Business Agility is a competency for your entire organization. Agile decision-making is the lever managers can pull to not only contribute to overall agility but ensure they can deliver the results expected of them. To make agile decision-making a reality, you’ll need a framework that provides a practical way for you to gather the relevant information so you can make transparent and informed decisions on a recurring basis.

Using Lean PPM™ for Agile Decision-Making

We developed Lean Project Portfolio Management™ (Lean PPM™) to help organizations make better decisions on priorities, timing and resourcing quickly and efficiently. As an intentionally lean framework, it doesn’t require significant input and instead only requires the minimum information and processes necessary to make the best decisions.

Lean PPM™ has four stages: Strategize, Collect, Decide, and Execute.

Lean PPM Method
  • Strategize - Every good project portfolio is aligned to corporate strategy. The focus of the Strategize stage is to create a way for this alignment to be objectively measured against projects. This ensures that all projects in a portfolio are aligned to corporate strategy and aids in determining the priority of projects. The Strategy stage makes it extremely easy for organizations to pivot their project portfolio when they anticipate changes in markets, customer demands, and technologies. Whether changes to the corporate strategy are small or take an entirely new direction, the Strategize stage sets your organization up for success by keeping projects aligned.
  • Collect – When you have successfully anticipated changes to your business, you’ll need to create and refine new project initiatives to adapt your project portfolio. This occurs during the Collect stage where new project proposals are created for each initiative including a description and estimates of the benefit and effort required.
  • Decide - The Decide stage is where agile decision-making happens. The work conducted in the Strategize and Collect phases come together and provide you with all the data you need to make transparent and sound decisions about the future. The decision-making body in your organization will evaluate new project proposals and select which ones best contribute to the adapted corporate strategy.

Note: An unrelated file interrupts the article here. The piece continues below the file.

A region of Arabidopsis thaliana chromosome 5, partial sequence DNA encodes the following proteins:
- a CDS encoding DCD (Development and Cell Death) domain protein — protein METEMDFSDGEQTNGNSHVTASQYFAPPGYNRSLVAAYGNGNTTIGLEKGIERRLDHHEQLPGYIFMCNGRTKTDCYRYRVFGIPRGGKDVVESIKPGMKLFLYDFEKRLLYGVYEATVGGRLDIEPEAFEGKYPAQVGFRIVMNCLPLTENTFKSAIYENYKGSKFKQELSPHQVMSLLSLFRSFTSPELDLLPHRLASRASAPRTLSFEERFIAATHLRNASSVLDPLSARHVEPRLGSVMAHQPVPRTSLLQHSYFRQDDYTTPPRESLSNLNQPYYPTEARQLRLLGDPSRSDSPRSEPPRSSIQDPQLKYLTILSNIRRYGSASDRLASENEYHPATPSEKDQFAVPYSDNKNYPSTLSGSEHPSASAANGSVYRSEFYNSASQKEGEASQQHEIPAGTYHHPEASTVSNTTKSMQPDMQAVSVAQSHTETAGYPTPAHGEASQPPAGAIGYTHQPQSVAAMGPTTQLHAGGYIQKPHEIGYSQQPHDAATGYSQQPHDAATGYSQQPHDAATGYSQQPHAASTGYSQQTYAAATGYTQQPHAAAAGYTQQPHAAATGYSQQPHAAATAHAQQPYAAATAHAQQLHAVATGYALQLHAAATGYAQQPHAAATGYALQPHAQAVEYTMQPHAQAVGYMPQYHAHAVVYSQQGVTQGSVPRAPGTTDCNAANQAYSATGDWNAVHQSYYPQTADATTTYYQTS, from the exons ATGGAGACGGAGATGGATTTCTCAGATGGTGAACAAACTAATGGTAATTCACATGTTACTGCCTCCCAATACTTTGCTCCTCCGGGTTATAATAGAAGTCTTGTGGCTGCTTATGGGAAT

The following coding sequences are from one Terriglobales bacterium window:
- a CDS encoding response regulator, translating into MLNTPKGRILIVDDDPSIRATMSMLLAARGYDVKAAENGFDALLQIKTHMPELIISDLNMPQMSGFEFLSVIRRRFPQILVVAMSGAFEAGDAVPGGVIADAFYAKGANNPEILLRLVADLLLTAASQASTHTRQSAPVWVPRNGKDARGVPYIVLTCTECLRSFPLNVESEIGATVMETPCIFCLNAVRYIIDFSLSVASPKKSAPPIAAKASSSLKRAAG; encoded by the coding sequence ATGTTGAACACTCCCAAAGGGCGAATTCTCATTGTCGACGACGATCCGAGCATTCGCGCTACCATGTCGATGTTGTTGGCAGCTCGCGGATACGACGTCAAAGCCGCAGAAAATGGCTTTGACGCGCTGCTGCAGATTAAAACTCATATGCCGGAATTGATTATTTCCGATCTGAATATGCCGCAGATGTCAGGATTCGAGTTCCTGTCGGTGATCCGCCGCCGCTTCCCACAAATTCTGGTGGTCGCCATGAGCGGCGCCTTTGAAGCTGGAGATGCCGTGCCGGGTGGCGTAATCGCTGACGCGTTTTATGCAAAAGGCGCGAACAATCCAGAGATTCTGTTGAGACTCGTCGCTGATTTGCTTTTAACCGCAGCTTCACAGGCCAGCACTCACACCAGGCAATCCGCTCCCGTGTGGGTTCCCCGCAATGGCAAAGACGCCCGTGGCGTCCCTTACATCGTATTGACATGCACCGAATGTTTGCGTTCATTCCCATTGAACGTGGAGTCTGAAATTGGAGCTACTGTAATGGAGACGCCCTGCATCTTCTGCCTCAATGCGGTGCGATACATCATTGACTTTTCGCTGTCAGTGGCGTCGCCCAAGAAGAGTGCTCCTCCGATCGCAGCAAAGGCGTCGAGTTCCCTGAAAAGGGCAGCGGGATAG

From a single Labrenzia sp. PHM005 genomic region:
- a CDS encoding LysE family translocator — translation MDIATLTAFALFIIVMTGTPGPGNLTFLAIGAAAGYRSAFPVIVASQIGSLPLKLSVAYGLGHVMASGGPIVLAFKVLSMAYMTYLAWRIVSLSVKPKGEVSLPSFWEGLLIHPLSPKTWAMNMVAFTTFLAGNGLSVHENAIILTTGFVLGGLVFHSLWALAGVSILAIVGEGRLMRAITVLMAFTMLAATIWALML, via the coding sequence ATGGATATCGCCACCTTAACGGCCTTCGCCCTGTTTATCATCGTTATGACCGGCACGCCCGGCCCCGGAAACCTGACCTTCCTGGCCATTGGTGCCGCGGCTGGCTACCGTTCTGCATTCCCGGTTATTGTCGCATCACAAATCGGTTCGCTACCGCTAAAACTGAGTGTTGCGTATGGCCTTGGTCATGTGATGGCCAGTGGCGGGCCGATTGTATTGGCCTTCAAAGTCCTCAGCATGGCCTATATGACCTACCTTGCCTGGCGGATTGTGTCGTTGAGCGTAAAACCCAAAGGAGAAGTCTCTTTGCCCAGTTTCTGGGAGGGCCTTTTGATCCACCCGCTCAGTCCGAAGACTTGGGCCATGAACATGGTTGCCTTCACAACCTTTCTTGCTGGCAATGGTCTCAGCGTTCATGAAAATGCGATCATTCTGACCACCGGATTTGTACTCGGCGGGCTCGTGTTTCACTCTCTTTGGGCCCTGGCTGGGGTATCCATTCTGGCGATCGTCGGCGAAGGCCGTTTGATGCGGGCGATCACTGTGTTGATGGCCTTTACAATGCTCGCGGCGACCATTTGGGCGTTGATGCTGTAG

• Execute - The Execute stage is where the choices made in the Decide stage are turned into action and it’s the key area where you can accelerate the delivery of your projects. Project managers or team leaders will keep track of their projects and solve any issues or conflicts that arise out of daily execution.

Economies, markets and demands are always in flux. Despite this, you’re still expected to deliver top results. This may feel like aiming for a moving target (because it is), but when you can regularly make decisions both small and large to adjust your activities in response to your environment, hitting the target is much easier. Agile decision-making isn’t just a buzzword or fad. It’s become an absolutely necessary tool in the belt of any organization that wants to seize new opportunities, pivot to avoid costly pitfalls and continue to grow in any situation.

Meisterplan is Your Lean PPM™ Tool for Agile Decision-Making

Lean PPM™ is a framework and to make it come to life, you’ll need a tool. Meisterplan is an intuitive Lean PPM™ tool that not only facilitates agile decision-making but helps organizations practice Business Agility in its entirety. To see how Meisterplan can be used for agile decision-making and Business Agility, watch our free on-demand webinar or contact us today to speak with one of our experts.